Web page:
I've had a cheap tablet with a MIPS processor running Android for the past few years and the battery life is outstanding.
ARM Holdings has helped form a consortium that has bought the rights to the majority of the patent portfolio of rival RISC chip biz MIPS Technologies. MIPS could have been a contender for clients and servers but almost certainly won't be now. MIPS chips have a minimalist, low-power design much like the various ARM processors …
Well, the good stuff will probably be found in ARM implementations soon. Is the instruction set really important anymore?
> Imagination says that MIPS will have to hold back $100m of the proceeds from the sales to cover taxes and other liabilities.
This irks me. Good money thrown into the swine's trough that won't be invested in useful things ... OM NOM NOM NOM.
>hold back $100m of the proceeds from the sales to cover taxes and other liabilities.
>irks me. Good money thrown into the swine's trough that won't be invested in useful things
What like schools, roads and police? For people that think all government is bad and any tax is wrong there is a libertarian paradise already waiting for you. Its called Somalia. If you want to see what the world would like under Ron Paul I recommend you rent Mad Max.
Interesting web that Imagination is weaving. Also interesting is the near 10% stake that Apple has in Imagination not to mention that PowerVR graphics cores are in all of Apples mobile products. Also Caustic Graphics...which produce real time Raytracing and was developed by ex-Apple engineers was also bought out by Imagination a couple of years back. Also Qualcomm has just licensed Imagination graphics IP.
Now comes Silicon Graphics (MIPS) IP into Imagination's stable......very interesting.....CUI BONO ?!
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MIPS basically owns the cheap TV market; mostly because it's possible to produce a conformant MIPS implementation without having to pay royalties. Some TV manufacturers to produce entire chipsets based around designs they made themselves and royalty-free MIPS cores, with the end result that they don't have to pay *any* license fees... which means that they can undercut the ARM-based competition. (If this sounds familiar to ARM vs x86 in the phone market, well, it is.)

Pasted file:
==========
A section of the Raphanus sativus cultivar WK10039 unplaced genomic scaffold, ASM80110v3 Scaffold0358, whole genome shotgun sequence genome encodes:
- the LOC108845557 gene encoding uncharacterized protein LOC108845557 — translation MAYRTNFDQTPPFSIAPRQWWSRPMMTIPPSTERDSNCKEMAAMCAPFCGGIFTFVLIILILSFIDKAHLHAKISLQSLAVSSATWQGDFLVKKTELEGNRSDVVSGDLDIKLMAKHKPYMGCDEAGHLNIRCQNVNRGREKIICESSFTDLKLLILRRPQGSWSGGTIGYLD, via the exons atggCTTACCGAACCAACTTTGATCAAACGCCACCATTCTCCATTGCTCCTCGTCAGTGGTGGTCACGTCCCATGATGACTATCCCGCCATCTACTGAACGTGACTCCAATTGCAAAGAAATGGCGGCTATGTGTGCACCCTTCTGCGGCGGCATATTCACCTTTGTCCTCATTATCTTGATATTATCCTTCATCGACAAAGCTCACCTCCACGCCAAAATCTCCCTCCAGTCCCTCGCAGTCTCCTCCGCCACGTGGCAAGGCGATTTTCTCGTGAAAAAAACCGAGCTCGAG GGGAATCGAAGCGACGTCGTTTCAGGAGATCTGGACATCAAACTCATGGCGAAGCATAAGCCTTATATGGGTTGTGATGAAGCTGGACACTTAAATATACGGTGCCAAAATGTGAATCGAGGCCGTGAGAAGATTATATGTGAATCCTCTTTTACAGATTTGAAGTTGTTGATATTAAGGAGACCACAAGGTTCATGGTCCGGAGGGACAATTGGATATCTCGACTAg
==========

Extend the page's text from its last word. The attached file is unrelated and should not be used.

We have a pile of MIPS kit in our office, mostly set-top boxes and Android stuff. And you know what? It's really nice. Blisteringly fast, low power, easy to work with, very cheap, and good Linux support. As an example of the kind of horsepower we're talking about, one cheapo set-top box has a Mali GPU doing full-screen HDMI video and two MIPS cores with FPU. I'd be more than happy to see a MIPS based mini server based on this technology.
Too right. Would those be 64-bit MIPS cores too? And the FPU is thrown in effectively gratis unlike most ARMs?
The funny thing is Imagination has it's own in-house 32 bit RISC. They were shooting for direct competition with ARM, supplying ready to go integration with PowerVR together with the necessary software tools.
I don't think Intel relies on PowerVR for anything does it? They already have low power versions of GMA on die with x86.
Intel uses PowerVR graphics for both its smartphone (Medfield) and tablet (Clovertrail) Atom processors - SGX 540 and 545.
Don't know, actually; the software stack we were using was 32-bit and set up by the vendor, so it didn't occur to me to look to see if it supported 64-bit.
The MIPS ISA is a joy to work with, too (apart from delay slots, which are weird). It's consistent, flexible, expressive, consistent, simple, and has a bucketload of registers. It's also consistent. (Can you tell I've worked with x86 before?) The new ARM64 ISA is hilariously similar to MIPS. I don't blame them: wholesale theft is the sincerest form of flattery...
You say it's game over for MIPS, others say it's an opportunity.
With ARM struggling to get into the server space, PowerVR being the GPU of choice in mobile, and MIPS having arguably an even stronger presence in the server space than Intel (in the form of the SGI/DEC heydays), it looks to me that Imagination is now actually a pretty serious threat to ARM's server initiative - given that supers these days are all ceepiegeepies, having MIPS+PowerVR is... another ceepiegeepie.
Also, don't forget that AST also has Intel as a consortium member.
I'm vaguely wondering why didn't the Chinese (either directly through sovereign funds or through one of their large tech companies) buy a share (or in full) the MIPS technology. It would seem the perfect opportunity for them to own and control their very own architecture, instruction set, processor and platform. They already seem to use it in a lot of stuff - now they would have had a proper foot hold in the business - with possibilities of competing even more effectively against the likes of AMD, Intel, ARM and others.
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